Features
March 5, 2010
High adolescent birth rate worries UN agency

by Aabida Allaham 05.MAR.10

EVEN with a decline in adolescent fertility across the Caribbean, early parenting continues at worrying levels.

Hernando Agudelo, acting Deputy Director at the United Nations Family Planning Association (UNFPA) sub-regional office for the Caribbean, said nearly 20 per cent of the live births in the region are to an adolescent mother.{{more}}

‘A few decades ago in the Caribbean, total fertility rates (TFR) were among the highest in the world. Today, the average number of births per woman is below the replacement rate,’ he said.

Agudelo, who was addressing parliamentary delegates at the opening session of the Caribbean Network of Parliamentarians on Population and Development at the Hilton Trinidad last Friday, added that several countries in the Caribbean are only having enough children to replace their ageing population.

Several countries in the Eastern Caribbean are slowly reaching targeted levels. But in Grenada and St Vincent and the Grenadines, the average number of births per woman is still below the average replacement rate.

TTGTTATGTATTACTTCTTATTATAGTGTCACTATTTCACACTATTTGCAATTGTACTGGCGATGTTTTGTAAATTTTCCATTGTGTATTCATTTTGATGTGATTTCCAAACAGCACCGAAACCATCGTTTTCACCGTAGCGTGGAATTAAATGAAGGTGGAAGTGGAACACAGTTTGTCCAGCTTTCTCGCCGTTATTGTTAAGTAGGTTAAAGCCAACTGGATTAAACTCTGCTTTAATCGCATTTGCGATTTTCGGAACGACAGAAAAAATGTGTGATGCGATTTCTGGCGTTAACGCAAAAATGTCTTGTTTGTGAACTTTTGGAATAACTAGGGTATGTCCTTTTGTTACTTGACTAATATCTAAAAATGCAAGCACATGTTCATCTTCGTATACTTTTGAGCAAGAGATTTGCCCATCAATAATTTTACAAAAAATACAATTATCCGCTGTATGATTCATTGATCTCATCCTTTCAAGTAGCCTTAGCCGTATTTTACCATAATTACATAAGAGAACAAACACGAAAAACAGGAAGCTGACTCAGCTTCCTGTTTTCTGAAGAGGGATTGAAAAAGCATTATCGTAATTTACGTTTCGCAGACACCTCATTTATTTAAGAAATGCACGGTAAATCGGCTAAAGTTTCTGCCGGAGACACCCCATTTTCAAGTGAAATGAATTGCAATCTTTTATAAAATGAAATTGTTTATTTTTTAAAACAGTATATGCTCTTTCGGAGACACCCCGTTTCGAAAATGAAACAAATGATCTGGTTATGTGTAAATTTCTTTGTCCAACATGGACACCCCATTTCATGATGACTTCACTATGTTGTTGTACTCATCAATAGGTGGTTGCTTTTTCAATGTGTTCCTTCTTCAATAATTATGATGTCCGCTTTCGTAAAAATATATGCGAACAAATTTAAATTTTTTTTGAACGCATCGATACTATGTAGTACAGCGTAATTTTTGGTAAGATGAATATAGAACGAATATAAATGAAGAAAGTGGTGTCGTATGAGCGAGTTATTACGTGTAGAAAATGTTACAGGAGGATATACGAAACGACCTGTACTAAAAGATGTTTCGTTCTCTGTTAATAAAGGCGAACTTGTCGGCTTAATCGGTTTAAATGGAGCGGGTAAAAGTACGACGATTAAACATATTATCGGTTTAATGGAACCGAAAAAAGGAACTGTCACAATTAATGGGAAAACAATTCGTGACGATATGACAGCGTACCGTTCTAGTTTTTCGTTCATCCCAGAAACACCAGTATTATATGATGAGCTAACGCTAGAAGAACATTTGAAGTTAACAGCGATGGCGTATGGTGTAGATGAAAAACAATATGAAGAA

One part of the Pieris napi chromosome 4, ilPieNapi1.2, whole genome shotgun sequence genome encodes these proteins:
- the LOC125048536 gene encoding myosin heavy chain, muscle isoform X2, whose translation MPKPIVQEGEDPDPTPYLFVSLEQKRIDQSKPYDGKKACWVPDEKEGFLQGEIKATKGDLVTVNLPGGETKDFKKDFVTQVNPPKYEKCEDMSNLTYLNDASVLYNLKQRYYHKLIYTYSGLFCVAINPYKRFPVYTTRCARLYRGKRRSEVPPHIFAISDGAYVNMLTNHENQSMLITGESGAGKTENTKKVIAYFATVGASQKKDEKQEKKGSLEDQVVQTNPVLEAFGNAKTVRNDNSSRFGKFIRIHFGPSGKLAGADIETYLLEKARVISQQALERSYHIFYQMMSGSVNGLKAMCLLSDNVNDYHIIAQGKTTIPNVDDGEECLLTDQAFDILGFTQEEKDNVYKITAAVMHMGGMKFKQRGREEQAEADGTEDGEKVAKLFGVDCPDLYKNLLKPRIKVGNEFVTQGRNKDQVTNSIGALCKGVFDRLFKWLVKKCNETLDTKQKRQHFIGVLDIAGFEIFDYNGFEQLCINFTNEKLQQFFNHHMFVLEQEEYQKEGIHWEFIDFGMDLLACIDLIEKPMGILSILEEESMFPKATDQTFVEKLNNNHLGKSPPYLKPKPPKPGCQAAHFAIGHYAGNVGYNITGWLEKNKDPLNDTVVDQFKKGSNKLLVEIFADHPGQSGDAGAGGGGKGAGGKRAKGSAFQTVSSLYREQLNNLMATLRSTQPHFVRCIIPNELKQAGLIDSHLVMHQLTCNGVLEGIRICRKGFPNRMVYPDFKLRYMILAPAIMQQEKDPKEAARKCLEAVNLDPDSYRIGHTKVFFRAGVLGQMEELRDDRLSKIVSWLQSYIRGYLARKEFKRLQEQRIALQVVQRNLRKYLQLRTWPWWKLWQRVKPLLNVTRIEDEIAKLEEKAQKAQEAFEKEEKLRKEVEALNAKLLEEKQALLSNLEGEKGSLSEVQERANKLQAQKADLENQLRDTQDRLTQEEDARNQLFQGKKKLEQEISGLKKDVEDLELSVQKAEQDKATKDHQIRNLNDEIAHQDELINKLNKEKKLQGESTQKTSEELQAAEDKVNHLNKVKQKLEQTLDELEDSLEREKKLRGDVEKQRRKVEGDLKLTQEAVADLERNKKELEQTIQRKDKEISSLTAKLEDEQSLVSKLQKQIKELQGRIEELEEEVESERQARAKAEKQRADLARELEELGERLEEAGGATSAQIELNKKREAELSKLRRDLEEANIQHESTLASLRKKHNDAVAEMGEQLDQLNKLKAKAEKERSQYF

“The majority of the Caribbean countries are among the 50 more dense populated countries in the world, even above China which has 137 for every square kilometre. Barbados has 595, Jamaica and Trinidad are both at 256 and St Lucia is at 319,” he said.

Meanwhile, the evidence shows that there are high levels of unwanted pregnancies, mainly among the underprivileged, and Agudelo believes this is directly related to poor family planning.

The persistence of factors limiting the exercise of their reproductive rights, access to reproductive health among the adolescent and youth population is also of particular concern to him.

“The UNFPA believes that the greatest health inequity in the world is maternal mortality. Every minute another woman dies in less developed nations, and this reinforces inequality and poverty. In the Caribbean the evidence indicates that overall levels of maternal mortality remain relatively low with only two countries with rates above 100 per 100,000, but ratios have shown no significant decrease over the last decades,” he said.